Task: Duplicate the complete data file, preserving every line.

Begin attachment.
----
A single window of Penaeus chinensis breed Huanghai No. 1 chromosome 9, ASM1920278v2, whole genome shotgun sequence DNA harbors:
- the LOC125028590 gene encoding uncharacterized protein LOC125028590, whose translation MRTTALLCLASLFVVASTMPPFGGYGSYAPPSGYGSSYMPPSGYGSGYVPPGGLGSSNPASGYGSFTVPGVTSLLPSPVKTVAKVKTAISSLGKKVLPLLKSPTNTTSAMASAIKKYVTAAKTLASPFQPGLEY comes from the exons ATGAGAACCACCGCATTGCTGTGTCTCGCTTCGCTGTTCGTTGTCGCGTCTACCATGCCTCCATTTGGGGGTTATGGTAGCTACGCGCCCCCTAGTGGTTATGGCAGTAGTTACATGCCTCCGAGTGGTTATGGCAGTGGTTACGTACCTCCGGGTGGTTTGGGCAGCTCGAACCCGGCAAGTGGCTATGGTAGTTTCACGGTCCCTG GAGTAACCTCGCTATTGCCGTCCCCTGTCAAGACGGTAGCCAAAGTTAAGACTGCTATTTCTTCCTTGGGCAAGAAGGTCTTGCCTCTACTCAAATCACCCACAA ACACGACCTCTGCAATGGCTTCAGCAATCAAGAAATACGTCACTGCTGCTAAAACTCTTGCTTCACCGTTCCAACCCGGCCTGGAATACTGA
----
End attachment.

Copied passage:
A single window of Penaeus chinensis breed Huanghai No. 1 chromosome 9, ASM1920278v2, whole genome shotgun sequence DNA harbors:
- the LOC125028590 gene encoding uncharacterized protein LOC125028590, whose translation MRTTALLCLASLFVVASTMPPFGGYGSYAPPSGYGSSYMPPSGYGSGYVPPGGLGSSNPASGYGSFTVPGVTSLLPSPVKTVAKVKTAISSLGKKVLPLLKSPTNTTSAMASAIKKYVTAAKTLASPFQPGLEY comes from the exons ATGAGAACCACCGCATTGCTGTGTCTCGCTTCGCTGTTCGTTGTCGCGTCTACCATGCCTCCATTTGGGGGTTATGGTAGCTACGCGCCCCCTAGTGGTTATGGCAGTAGTTACATGCCTCCGAGTGGTTATGGCAGTGGTTACGTACCTCCGGGTGGTTTGGGCAGCTCGAACCCGGCAAGTGGCTATGGTAGTTTCACGGTCCCTG GAGTAACCTCGCTATTGCCGTCCCCTGTCAAGACGGTAGCCAAAGTTAAGACTGCTATTTCTTCCTTGGGCAAGAAGGTCTTGCCTCTACTCAAATCACCCACAA ACACGACCTCTGCAATGGCTTCAGCAATCAAGAAATACGTCACTGCTGCTAAAACTCTTGCTTCACCGTTCCAACCCGGCCTGGAATACTGA